Others point out that because ES cells carry the mutated form of FMR1, but the gene is not yet silenced, they could serve as a good model for early development of the disease.

“One of the remaining mysteries of fragile X is exactly why this locus gets inactivated in response to expansion of the repeat,” notes Stephen Warren, chair of human genetics at Emory University, who studies fragile X syndrome. “It hasn’t been fully worked out, or even mildly worked out, partly because we haven’t been able to model it in mice or other experimental organisms.”

Until March, a federal ban severely restricted ES cell research in the United States. In addition to the ethical considerations, the use of ES cells is limited because they can only model relatively simple genetic diseases.

In contrast, “the iPS approach allows you to take essentially any patient and turn their skin cells into stem cells,” Daley says.

In 2008, he reported the creation of iPS cells from individuals with 10 different diseases5. Since then, his lab has modeled an additional two dozen diseases, he says.

Research on iPS cells has, however, been dogged by contradictory findings about whether they exactly mimic ES cells. For example, a study published 6 August in Cell Stem Cell found identical gene expression patterns in both iPS and ES cells6.

In contrast, in the 13 May Nature, researchers compared genetically identical mouse ES and iPS cells and found that a few genes are expressed differently in iPS cells7. In the two June papers, researchers discovered that iPS cells behave differently depending on what kind of tissue they are derived from. In one study, published in Nature, Daley and his colleagues made iPS cells from mice with thalassemia, a genetic blood disease. The researchers repaired the gene defective in the disease, and then tried to differentiate the reprogrammed cells into healthy blood cells. They found it is much easier to create blood cells from iPS cells derived from blood rather than from skin.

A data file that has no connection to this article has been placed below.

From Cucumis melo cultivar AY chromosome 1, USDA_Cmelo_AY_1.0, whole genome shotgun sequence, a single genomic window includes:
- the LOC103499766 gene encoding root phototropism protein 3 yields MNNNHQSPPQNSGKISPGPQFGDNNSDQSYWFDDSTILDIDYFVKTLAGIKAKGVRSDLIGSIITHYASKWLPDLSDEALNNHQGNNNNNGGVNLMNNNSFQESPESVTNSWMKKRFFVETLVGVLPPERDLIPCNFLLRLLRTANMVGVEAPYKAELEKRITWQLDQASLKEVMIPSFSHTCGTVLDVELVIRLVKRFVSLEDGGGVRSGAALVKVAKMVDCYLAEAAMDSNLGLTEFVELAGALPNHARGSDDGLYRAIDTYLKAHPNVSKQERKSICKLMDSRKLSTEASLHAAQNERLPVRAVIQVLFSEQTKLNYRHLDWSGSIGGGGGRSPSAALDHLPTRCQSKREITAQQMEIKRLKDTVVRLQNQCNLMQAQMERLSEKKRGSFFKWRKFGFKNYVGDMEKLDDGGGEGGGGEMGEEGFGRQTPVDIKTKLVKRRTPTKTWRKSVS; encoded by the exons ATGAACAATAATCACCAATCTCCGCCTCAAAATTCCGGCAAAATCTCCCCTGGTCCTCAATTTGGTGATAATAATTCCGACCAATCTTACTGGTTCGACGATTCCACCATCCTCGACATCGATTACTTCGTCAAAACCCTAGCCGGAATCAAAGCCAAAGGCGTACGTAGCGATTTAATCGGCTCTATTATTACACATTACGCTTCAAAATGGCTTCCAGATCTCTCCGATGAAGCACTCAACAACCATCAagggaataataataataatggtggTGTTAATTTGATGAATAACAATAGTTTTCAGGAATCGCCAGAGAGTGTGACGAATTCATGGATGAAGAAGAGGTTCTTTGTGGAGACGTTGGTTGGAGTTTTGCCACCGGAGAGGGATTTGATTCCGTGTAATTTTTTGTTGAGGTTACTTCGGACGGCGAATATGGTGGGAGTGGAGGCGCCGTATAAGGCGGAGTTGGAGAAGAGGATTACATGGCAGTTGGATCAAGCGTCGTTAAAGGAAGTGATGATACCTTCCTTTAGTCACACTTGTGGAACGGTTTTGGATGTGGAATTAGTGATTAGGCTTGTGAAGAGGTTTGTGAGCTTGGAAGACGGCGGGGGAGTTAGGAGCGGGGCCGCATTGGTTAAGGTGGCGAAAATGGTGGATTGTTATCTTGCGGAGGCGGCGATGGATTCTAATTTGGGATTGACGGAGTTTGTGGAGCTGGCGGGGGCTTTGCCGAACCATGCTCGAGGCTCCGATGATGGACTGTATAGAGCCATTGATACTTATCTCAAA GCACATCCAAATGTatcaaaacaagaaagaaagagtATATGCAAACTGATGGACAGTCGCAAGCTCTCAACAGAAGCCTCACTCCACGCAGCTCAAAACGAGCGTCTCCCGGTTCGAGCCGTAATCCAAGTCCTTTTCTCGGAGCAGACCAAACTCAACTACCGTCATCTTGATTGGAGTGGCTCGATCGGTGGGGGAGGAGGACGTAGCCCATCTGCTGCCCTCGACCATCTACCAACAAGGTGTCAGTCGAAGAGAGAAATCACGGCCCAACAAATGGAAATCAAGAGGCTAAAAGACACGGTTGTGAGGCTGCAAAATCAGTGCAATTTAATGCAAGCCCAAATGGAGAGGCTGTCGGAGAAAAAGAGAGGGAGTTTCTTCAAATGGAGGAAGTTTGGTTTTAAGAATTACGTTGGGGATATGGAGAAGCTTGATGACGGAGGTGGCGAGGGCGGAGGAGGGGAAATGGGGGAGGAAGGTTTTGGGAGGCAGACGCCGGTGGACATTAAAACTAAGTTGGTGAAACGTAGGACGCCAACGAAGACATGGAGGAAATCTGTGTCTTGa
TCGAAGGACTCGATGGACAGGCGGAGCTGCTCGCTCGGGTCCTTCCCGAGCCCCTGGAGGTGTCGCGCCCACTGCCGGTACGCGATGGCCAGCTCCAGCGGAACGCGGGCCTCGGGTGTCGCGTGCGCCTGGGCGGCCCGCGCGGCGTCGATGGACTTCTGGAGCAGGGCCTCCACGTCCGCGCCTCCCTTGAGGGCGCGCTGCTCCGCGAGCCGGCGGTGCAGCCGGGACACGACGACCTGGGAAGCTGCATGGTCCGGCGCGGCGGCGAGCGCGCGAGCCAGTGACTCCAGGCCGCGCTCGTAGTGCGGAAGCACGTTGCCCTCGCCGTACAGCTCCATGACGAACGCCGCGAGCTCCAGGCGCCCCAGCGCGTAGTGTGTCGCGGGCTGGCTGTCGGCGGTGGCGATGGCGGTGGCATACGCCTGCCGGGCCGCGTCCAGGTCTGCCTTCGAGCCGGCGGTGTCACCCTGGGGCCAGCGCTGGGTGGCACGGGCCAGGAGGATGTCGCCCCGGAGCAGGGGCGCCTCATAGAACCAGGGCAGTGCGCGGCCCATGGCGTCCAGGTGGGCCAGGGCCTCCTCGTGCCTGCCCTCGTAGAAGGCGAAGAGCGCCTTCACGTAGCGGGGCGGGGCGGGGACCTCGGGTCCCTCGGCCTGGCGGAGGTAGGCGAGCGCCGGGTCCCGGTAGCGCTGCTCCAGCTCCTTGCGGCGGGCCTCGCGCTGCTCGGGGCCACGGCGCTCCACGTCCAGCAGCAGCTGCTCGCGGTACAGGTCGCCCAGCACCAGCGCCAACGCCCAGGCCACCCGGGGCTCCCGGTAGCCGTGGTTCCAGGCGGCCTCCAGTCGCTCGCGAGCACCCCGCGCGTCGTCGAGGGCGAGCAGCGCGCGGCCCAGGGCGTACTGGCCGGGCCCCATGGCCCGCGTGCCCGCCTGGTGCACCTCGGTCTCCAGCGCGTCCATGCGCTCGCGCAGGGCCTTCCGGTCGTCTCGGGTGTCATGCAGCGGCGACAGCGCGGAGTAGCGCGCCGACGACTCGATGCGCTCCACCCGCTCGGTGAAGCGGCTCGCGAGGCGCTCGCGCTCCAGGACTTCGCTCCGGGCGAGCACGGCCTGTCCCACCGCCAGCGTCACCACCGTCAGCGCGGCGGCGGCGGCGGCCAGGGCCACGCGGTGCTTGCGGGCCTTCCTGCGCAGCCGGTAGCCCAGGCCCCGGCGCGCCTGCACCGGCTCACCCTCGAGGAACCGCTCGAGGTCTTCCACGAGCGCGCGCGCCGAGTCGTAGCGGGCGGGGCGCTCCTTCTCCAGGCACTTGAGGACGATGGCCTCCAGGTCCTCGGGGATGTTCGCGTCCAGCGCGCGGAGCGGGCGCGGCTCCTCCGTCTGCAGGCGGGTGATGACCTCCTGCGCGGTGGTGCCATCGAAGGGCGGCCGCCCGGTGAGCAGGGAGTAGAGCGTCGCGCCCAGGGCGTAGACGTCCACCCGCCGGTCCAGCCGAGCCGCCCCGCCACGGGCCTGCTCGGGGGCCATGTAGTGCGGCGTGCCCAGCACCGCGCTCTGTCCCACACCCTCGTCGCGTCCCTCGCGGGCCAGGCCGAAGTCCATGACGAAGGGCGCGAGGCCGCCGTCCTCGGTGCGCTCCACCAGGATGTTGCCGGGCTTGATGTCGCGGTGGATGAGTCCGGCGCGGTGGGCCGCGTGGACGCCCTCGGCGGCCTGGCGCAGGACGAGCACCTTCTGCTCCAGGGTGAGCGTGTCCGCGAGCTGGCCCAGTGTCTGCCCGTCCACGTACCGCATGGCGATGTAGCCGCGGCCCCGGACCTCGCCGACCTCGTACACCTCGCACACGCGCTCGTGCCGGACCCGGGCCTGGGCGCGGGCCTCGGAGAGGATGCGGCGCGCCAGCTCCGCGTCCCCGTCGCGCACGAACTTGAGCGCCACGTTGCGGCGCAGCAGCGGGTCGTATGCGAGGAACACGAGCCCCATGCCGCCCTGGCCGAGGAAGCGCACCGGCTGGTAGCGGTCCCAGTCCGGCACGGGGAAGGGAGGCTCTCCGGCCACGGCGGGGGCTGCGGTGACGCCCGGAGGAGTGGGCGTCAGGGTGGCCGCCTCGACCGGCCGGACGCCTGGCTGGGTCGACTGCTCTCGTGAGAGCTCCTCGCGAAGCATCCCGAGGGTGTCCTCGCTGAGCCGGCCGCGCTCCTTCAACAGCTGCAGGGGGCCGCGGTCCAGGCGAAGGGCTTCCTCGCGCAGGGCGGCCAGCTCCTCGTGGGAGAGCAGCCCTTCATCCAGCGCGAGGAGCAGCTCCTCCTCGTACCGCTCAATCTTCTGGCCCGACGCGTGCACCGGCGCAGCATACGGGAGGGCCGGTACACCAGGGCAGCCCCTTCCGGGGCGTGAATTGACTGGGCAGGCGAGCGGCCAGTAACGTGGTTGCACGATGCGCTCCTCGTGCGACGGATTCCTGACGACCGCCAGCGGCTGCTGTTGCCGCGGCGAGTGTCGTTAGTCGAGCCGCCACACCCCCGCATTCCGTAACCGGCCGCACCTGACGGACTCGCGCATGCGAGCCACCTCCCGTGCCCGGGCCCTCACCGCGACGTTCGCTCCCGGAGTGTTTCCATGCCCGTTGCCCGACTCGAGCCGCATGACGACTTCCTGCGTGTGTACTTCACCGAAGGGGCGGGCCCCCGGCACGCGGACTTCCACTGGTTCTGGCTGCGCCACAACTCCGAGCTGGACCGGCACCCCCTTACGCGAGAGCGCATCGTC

What’s more, iPS cells from different tissues show different patterns of DNA methylation: in those stemming from skin, for instance, genes related to blood cell formation were silenced. The second study, published in Nature Biotechnology, reached similar conclusions.

Silent treatment:

The differences identified in the fragile X study could also have important implications for treating the disease. For example, Benvenisty’s team is searching for compounds that might keep FMR1 in its active state, or reactivate the gene after it has been silenced. “For some reason, this gene is recognized upon differentiation, and becomes inactive. We’re trying to see how to control that,” he says.

Although scientists cannot study the silencing mechanism of FMR1 in iPS cells, the cells may prove useful in other ways. For instance, scientists could differentiate them into neurons to explore how the mutation wreaks havoc in the brain.

Benvenisty, whose group is trying to do just that, says the approach may be particularly useful for understanding the wider autism spectrum, because neuronal abnormalities often show more consistency than genetic roots.

“Ten years from now, probably all major genetic disorders, and even many of the rare ones, will have models in embryonic stem cells, and for sure in iPS cells,” he says.

Ricardo Dolmetsch‘s team at Stanford University is making neurons from iPS lines derived from skin cells of people with autism.

“I think that iPS cells are likely to be slightly different from ES cells, but it is not clear to me if this is a problem or not,” Dolmetsch says. In his preliminary work, neurons made from iPS cells look and act similar to those identified in mouse models of the disorder, he says. “So, at least in our case, differences between iPS cells and ES cells may not matter.”